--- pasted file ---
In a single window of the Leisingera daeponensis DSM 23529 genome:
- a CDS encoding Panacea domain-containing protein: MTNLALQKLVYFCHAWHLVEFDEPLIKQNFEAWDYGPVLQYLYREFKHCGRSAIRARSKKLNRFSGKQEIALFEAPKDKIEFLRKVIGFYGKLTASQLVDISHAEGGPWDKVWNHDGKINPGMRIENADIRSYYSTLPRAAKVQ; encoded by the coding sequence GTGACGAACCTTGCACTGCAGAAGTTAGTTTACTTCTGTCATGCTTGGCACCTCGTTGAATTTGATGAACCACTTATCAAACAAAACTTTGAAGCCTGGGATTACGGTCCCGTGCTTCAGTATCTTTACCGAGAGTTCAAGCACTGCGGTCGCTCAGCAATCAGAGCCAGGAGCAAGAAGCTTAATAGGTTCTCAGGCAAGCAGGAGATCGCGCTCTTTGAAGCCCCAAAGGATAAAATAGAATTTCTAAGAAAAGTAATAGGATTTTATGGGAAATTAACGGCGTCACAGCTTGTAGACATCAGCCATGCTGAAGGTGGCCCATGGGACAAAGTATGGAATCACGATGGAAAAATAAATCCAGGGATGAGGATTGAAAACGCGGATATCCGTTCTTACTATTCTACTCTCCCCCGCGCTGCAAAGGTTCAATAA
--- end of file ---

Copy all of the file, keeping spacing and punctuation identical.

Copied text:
In a single window of the Leisingera daeponensis DSM 23529 genome:
- a CDS encoding Panacea domain-containing protein: MTNLALQKLVYFCHAWHLVEFDEPLIKQNFEAWDYGPVLQYLYREFKHCGRSAIRARSKKLNRFSGKQEIALFEAPKDKIEFLRKVIGFYGKLTASQLVDISHAEGGPWDKVWNHDGKINPGMRIENADIRSYYSTLPRAAKVQ; encoded by the coding sequence GTGACGAACCTTGCACTGCAGAAGTTAGTTTACTTCTGTCATGCTTGGCACCTCGTTGAATTTGATGAACCACTTATCAAACAAAACTTTGAAGCCTGGGATTACGGTCCCGTGCTTCAGTATCTTTACCGAGAGTTCAAGCACTGCGGTCGCTCAGCAATCAGAGCCAGGAGCAAGAAGCTTAATAGGTTCTCAGGCAAGCAGGAGATCGCGCTCTTTGAAGCCCCAAAGGATAAAATAGAATTTCTAAGAAAAGTAATAGGATTTTATGGGAAATTAACGGCGTCACAGCTTGTAGACATCAGCCATGCTGAAGGTGGCCCATGGGACAAAGTATGGAATCACGATGGAAAAATAAATCCAGGGATGAGGATTGAAAACGCGGATATCCGTTCTTACTATTCTACTCTCCCCCGCGCTGCAAAGGTTCAATAA